Delta Environmental Centre (DEC) has developed into a facility that epitomises “Environmental Education in Action”
Delta Environmental Centre is a private, independent non-profit organisation (established in 1975) that aims, through innovative education and training programmes and consultation, to enable people to improve the quality of their environment by promoting the management and sustainable use of all resources, in line with the South African Constitution.
DEC’s MISSION is:
- To create an awareness about environmental issues by imparting / sharing appropriate knowledge;
- To introduce new, and enhance existing participants’ skills;
- To develop responsible values and attitudes towards the environment; and
- To encourage participation in environmental “action” projects.
WHO WE ARE
DEC is located in Delta Park, Johannesburg, about 10km northwest of the city centre. The Centre is housed in a municipal building that was originally built in the 1930’s as a sewage works. The building is an extremely good Johannesburg example of Art Deco architecture and housed the main works. (The building has now been awarded local heritage status.) The sewage works were closed in June 1963 with the building earmarked for demolition.
DEC’s founder and first chairman, Mr Norman Bloom, had a vision for the building and a Board of Directors was appointed. A comprehensive fund-raising effort was established. Sections of the building were transformed in stages and DEC now houses a Natural History museum, “hands-on” activity rooms, and auditorium and a large function room, a resource centre and a variety of exhibits e.g. replicas of Mrs Ples and the Taung child, recycling and water-wise equipment. A council sewage-work building has been transformed into a vibrant centre that works with 20 000 learners and 5 000 educators annually. About 2 000 conference delegates also come to the centre for seminars, presentations, meetings, launches etc.
Delta Park, a large urban municipal-owned park of 100 hectares, was developed around the building in the 1970’s. The Florence Bloom Bird Sanctuary (a 10 hectare fenced off area with 2 grassed areas), 5 dams and the Braamfontein Spruit on its eastern boundary, is used extensively by DEC as an “outdoor classroom”.
Programmes for school groups range from, for example, “Creepy Crawlies” to “Energy Conversations” and suit learners from Pre-School to Grade 12. Educators are offered workshop training in curriculum-linked environmental issues so that they can foster an appreciation of the need for a “healthy environment” in young people. Vibrant, well-informed environmental “activists” are mentored and encouraged to make planet Earth a “better place for all”.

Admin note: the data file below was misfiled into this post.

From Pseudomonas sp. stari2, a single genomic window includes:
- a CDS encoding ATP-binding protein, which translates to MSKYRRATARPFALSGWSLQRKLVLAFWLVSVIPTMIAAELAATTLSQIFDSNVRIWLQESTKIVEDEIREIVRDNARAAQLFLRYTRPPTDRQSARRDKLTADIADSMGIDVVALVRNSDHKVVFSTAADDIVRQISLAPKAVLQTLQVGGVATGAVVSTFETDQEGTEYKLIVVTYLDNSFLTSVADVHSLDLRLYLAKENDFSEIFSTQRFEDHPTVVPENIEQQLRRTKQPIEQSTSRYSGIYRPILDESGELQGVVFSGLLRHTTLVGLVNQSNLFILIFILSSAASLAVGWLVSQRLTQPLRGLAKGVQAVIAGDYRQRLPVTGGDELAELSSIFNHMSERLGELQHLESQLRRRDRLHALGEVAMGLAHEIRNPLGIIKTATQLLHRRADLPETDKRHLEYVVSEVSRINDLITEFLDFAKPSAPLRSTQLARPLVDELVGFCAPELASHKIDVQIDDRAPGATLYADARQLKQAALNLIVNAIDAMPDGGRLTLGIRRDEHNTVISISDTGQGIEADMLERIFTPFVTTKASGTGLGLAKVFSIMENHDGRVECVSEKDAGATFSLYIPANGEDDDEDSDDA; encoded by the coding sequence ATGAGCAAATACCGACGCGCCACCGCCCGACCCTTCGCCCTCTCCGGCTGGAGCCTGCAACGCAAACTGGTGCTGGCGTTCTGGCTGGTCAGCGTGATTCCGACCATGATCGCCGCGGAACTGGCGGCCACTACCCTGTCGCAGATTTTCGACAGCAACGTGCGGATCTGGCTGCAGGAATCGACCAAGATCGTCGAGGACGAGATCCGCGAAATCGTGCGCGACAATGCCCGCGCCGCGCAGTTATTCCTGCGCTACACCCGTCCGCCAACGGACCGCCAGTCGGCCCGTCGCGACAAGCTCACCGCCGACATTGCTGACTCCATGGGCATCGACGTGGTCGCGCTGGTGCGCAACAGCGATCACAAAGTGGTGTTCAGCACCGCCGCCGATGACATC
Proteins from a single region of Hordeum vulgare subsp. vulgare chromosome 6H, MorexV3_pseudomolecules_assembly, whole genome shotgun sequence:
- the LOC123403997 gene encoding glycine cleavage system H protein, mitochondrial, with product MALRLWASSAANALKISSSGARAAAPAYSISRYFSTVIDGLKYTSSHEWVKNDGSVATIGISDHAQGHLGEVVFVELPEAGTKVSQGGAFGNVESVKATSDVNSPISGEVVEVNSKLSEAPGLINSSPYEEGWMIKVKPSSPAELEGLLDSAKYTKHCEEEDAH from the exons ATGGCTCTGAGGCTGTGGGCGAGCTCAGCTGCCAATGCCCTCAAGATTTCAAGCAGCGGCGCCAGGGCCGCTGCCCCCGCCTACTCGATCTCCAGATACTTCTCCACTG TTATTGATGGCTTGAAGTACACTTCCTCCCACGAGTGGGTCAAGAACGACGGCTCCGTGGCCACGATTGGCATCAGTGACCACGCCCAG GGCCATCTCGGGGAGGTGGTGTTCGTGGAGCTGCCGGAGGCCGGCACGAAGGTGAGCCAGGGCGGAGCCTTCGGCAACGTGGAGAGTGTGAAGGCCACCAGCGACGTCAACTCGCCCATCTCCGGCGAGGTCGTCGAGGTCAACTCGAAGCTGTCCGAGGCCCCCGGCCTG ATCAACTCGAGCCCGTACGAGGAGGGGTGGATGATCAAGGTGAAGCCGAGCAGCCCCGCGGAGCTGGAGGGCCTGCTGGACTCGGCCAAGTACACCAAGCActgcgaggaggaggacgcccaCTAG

DEC has matured into a leading institution in the field of environmental education, training and consultation and is an accredited training provider with the Education, Training and Development Practice – Sector Education and Training Authority (ETDP-SETA), and with the University of the North West (UNW). The training of educators and government officials has become a key focus for DEC and we believe that by offering these accredited Short Courses, the Centre will be in a better position to sustain its activities.
The curriculum implementation process in South Africa has been reviewed recently and many challenges have emerged. The urgent need for educator training and up-skilling has been identified. DEC is well-placed to play a vital role in this regard. South Africa’s National Curriculum Statement (NCS) has a very progressive approach with the underlying principle that all learners need to be made aware of the relationship between “human rights, social justice, a healthy environment and inclusivity.” A great challenge lies ahead for DEC to realize this goal.
DEC finds itself in a unique situation because it is an independent organisation and does not have a guaranteed funding base. It is, therefore, critical that viable partnerships are formed with a wide spectrum of organizations from government through to the private sector. Creative opportunities are being sought.